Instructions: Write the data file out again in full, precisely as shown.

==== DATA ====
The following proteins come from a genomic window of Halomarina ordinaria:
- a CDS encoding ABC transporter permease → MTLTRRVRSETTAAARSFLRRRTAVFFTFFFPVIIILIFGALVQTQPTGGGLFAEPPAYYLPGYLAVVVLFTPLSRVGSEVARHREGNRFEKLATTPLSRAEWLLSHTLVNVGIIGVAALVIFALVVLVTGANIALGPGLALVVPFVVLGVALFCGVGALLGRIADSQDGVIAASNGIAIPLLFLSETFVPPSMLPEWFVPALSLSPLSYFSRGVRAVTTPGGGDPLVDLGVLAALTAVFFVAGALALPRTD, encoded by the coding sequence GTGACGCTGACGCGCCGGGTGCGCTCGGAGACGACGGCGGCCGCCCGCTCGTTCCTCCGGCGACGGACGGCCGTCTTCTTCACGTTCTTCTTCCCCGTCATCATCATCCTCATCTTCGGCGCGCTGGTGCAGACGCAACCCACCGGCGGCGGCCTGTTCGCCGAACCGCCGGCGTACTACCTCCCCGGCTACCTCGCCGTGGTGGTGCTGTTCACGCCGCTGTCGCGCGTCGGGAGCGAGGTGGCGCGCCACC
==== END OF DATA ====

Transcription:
The following proteins come from a genomic window of Halomarina ordinaria:
- a CDS encoding ABC transporter permease → MTLTRRVRSETTAAARSFLRRRTAVFFTFFFPVIIILIFGALVQTQPTGGGLFAEPPAYYLPGYLAVVVLFTPLSRVGSEVARHREGNRFEKLATTPLSRAEWLLSHTLVNVGIIGVAALVIFALVVLVTGANIALGPGLALVVPFVVLGVALFCGVGALLGRIADSQDGVIAASNGIAIPLLFLSETFVPPSMLPEWFVPALSLSPLSYFSRGVRAVTTPGGGDPLVDLGVLAALTAVFFVAGALALPRTD, encoded by the coding sequence GTGACGCTGACGCGCCGGGTGCGCTCGGAGACGACGGCGGCCGCCCGCTCGTTCCTCCGGCGACGGACGGCCGTCTTCTTCACGTTCTTCTTCCCCGTCATCATCATCCTCATCTTCGGCGCGCTGGTGCAGACGCAACCCACCGGCGGCGGCCTGTTCGCCGAACCGCCGGCGTACTACCTCCCCGGCTACCTCGCCGTGGTGGTGCTGTTCACGCCGCTGTCGCGCGTCGGGAGCGAGGTGGCGCGCCACC